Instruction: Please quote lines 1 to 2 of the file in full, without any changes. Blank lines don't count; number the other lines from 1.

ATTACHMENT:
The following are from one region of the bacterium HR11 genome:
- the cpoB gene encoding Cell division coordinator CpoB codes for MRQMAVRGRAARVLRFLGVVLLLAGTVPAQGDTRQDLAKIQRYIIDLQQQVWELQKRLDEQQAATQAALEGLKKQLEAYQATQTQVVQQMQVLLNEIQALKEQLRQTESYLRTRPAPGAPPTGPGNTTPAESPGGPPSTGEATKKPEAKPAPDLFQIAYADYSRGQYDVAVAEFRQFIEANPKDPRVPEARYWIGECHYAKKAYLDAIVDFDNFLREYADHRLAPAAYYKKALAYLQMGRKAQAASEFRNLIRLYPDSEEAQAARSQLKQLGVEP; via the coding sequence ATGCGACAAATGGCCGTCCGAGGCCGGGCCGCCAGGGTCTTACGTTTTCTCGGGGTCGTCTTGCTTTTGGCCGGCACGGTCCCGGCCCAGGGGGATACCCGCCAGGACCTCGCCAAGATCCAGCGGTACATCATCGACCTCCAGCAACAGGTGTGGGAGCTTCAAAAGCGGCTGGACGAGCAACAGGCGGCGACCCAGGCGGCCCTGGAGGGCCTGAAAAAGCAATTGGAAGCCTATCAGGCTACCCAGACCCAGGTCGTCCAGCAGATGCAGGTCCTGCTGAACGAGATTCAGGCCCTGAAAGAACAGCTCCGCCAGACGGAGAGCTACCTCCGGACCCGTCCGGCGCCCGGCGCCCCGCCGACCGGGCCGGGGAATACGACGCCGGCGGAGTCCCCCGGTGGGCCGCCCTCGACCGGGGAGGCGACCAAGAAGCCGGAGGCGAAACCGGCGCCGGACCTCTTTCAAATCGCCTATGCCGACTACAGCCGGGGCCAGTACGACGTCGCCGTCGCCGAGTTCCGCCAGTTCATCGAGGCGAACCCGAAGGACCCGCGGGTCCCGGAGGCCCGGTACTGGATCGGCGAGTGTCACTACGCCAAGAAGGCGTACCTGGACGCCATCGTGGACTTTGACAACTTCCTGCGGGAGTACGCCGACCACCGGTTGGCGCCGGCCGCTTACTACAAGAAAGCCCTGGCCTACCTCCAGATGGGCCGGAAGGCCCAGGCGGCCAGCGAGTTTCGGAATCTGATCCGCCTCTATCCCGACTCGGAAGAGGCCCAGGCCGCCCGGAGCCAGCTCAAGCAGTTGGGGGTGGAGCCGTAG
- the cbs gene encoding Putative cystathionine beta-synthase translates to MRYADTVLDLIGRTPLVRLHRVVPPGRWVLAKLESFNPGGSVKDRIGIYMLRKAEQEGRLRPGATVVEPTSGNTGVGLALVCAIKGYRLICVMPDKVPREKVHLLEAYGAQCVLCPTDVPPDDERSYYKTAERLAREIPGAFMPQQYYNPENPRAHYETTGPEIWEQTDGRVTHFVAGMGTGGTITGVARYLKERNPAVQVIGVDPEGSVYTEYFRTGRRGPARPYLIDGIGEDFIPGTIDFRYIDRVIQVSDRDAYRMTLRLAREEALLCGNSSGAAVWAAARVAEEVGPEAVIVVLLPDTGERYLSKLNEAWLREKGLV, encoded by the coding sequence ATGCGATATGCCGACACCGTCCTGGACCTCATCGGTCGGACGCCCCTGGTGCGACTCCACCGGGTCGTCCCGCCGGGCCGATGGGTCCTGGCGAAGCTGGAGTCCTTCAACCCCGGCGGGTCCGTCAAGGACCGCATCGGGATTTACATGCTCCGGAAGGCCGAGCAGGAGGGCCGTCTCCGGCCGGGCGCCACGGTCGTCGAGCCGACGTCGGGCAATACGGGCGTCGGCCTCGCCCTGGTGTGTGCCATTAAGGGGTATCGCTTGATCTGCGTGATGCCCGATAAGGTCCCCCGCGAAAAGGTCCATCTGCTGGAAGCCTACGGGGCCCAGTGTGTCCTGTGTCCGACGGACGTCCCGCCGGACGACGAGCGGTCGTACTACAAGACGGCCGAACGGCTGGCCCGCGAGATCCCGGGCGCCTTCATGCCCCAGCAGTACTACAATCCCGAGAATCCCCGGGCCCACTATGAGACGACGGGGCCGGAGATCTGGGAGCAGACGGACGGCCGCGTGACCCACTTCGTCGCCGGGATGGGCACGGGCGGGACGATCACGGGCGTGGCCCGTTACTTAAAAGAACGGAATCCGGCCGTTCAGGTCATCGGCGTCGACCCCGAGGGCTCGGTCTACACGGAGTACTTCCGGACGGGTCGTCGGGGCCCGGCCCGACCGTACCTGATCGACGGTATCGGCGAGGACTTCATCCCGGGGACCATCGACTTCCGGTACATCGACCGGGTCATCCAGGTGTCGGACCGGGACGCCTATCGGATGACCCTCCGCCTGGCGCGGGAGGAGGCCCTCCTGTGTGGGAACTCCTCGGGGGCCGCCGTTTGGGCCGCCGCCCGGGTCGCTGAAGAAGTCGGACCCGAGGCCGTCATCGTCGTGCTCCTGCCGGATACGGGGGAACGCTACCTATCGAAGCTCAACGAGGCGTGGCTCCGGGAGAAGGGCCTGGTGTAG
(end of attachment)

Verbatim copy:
The following are from one region of the bacterium HR11 genome:
- the cpoB gene encoding Cell division coordinator CpoB codes for MRQMAVRGRAARVLRFLGVVLLLAGTVPAQGDTRQDLAKIQRYIIDLQQQVWELQKRLDEQQAATQAALEGLKKQLEAYQATQTQVVQQMQVLLNEIQALKEQLRQTESYLRTRPAPGAPPTGPGNTTPAESPGGPPSTGEATKKPEAKPAPDLFQIAYADYSRGQYDVAVAEFRQFIEANPKDPRVPEARYWIGECHYAKKAYLDAIVDFDNFLREYADHRLAPAAYYKKALAYLQMGRKAQAASEFRNLIRLYPDSEEAQAARSQLKQLGVEP; via the coding sequence ATGCGACAAATGGCCGTCCGAGGCCGGGCCGCCAGGGTCTTACGTTTTCTCGGGGTCGTCTTGCTTTTGGCCGGCACGGTCCCGGCCCAGGGGGATACCCGCCAGGACCTCGCCAAGATCCAGCGGTACATCATCGACCTCCAGCAACAGGTGTGGGAGCTTCAAAAGCGGCTGGACGAGCAACAGGCGGCGACCCAGGCGGCCCTGGAGGGCCTGAAAAAGCAATTGGAAGCCTATCAGGCTACCCAGACCCAGGTCGTCCAGCAGATGCAGGTCCTGCTGAACGAGATTCAGGCCCTGAAAGAACAGCTCCGCCAGACGGAGAGCTACCTCCGGACCCGTCCGGCGCCCGGCGCCCCGCCGACCGGGCCGGGGAATACGACGCCGGCGGAGTCCCCCGGTGGGCCGCCCTCGACCGGGGAGGCGACCAAGAAGCCGGAGGCGAAACCGGCGCCGGACCTCTTTCAAATCGCCTATGCCGACTACAGCCGGGGCCAGTACGACGTCGCCGTCGCCGAGTTCCGCCAGTTCATCGAGGCGAACCCGAAGGACCCGCGGGTCCCGGAGGCCCGGTACTGGATCGGCGAGTGTCACTACGCCAAGAAGGCGTACCTGGACGCCATCGTGGACTTTGACAACTTCCTGCGGGAGTACGCCGACCACCGGTTGGCGCCGGCCGCTTACTACAAGAAAGCCCTGGCCTACCTCCAGATGGGCCGGAAGGCCCAGGCGGCCAGCGAGTTTCGGAATCTGATCCGCCTCTATCCCGACTCGGAAGAGGCCCAGGCCGCCCGGAGCCAGCTCAAGCAGTTGGGGGTGGAGCCGTAG